2022 Valedictorian named

Metro wrestling champ, Portrait of a Graduate, Student Council member is No. 1

At the Bellevue East wrestling meet, senior Layna Blankenship stands tall and fiercely looks into the crowd and audience member after beating her opponent from Bellevue East, one of the many wins Blankenship had.

Olouwatobi Noukpozounkou, Senior Editor

Lack of motivation, difficulties with friends and families and the loss of family members were all in 2022 valedictorian Layna Blankenship’s path, attempting to block her from reaching this point, but the first girl’s wrestling Metro champ in school history surpassed them all, claiming her title as the 2022 valedictorian.
Blankenship started off high school third in her class with a 4.3 GPA at Millard North. After transferring to Bryan sophomore year, she finished her senior year with a 4.65 at the top of her class.
“I received the news after winning Metros for wrestling so I felt like I was on top of the world,” Blankenship said. “I wasn’t anticipating actually bumping up to number one. I felt such relief that all of my hard work and dedication finally paid off.”
Blankenship was able to do all of this with support from her friends, family and teachers to try her hardest and never give up. Even though at time she felt like she wanted to.
“It did become overwhelming at times,” Blankenship said. “This year was the first year at Bryan where I felt like my grade goal was out of my hands. It felt extremely draining and harmed my path toward my goals. It made me want to give up on all the things I was working for, but I stopped myself from continuing the habits that would lead to worsening of that mentality. It’s easier said than done, but self-discipline really helped me out.”

After hitting the ball into the outfield, senior Layna Blankenship sprints towards first base as fast as she can so that she can try to stay in and help the team continue scoring points so they can beat their opponents, Central.
(Bryan Diaz)

Her freshman year when, Blankenship attended Millard North High School, affected her social life and her mental health. According to Blankenship, the teacher-student dynamic wasn’t as present at Millard North as it is at Bryan.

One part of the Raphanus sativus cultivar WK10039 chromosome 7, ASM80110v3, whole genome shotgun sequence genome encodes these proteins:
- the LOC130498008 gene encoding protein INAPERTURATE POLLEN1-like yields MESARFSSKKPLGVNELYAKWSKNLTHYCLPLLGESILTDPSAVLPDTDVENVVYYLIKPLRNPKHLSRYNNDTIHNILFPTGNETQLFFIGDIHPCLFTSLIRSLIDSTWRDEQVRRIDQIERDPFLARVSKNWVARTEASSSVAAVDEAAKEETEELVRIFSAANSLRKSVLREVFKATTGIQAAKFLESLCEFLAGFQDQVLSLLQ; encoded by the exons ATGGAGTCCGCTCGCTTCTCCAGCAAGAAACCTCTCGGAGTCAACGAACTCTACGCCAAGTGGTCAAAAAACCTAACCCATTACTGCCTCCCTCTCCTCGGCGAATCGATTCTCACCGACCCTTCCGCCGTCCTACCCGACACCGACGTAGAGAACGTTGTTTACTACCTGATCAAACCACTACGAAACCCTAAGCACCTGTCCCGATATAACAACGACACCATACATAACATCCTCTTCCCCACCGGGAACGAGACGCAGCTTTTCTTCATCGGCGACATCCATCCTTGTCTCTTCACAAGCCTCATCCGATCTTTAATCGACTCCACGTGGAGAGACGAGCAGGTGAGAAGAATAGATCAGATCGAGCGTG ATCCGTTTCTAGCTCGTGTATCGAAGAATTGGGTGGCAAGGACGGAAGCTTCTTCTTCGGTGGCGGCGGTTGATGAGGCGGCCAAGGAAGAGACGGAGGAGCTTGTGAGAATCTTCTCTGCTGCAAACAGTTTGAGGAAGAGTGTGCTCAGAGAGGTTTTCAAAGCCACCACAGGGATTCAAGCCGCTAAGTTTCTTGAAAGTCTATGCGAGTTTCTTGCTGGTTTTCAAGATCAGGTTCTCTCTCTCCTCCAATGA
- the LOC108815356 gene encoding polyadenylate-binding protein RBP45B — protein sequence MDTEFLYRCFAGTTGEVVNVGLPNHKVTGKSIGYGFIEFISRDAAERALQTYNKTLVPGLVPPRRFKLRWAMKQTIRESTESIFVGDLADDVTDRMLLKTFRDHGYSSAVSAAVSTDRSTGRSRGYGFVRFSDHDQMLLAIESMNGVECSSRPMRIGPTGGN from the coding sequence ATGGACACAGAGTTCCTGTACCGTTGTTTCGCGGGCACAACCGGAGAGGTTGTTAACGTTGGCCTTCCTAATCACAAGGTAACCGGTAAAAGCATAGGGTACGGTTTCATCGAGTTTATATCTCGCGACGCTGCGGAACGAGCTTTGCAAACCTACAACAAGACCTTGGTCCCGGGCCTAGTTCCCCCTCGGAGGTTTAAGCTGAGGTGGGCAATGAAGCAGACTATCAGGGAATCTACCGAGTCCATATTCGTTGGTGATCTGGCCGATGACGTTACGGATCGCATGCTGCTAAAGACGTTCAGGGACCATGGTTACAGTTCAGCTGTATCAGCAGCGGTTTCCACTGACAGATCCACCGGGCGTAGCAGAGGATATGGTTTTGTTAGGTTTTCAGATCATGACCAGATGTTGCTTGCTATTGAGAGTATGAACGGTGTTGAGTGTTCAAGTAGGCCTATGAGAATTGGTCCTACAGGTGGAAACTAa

“Millard is nothing compared to Bryan,” she said. “It’s a whole different environment centered on success only instead of success and happiness. This school taught me a lot about time management, organization, responsibility, and most importantly, accountability. When I transferred to Bryan, I was shocked to find out that I was number two and on the tail of number one.”
Blankenship also attended the April OPS Board of Education Meeting and brought to them an issue that her and the graduating class of 2022 had about graduation. The students were to only be allowed six tickets with no way to get additional tickets for family members and friends to attend their graduation ceremony, but the class of ’22 wanted more.
Many of the students have numerous family members and having to pick and choose which family members to bring and who to leave at home would be heartbreaking for some, Blankenship included. So, she went to Board of Education and presented this issue. After which they replied and accepted and allowed students two more tickets each. This shows Blankenship’s willingness to fight for her peers.
“I’m grateful that she used her position as valedictorian to make a change, not just for our school but all of OPS,” senior Emma Cramer said. “It shows she cares about what happens in the school.”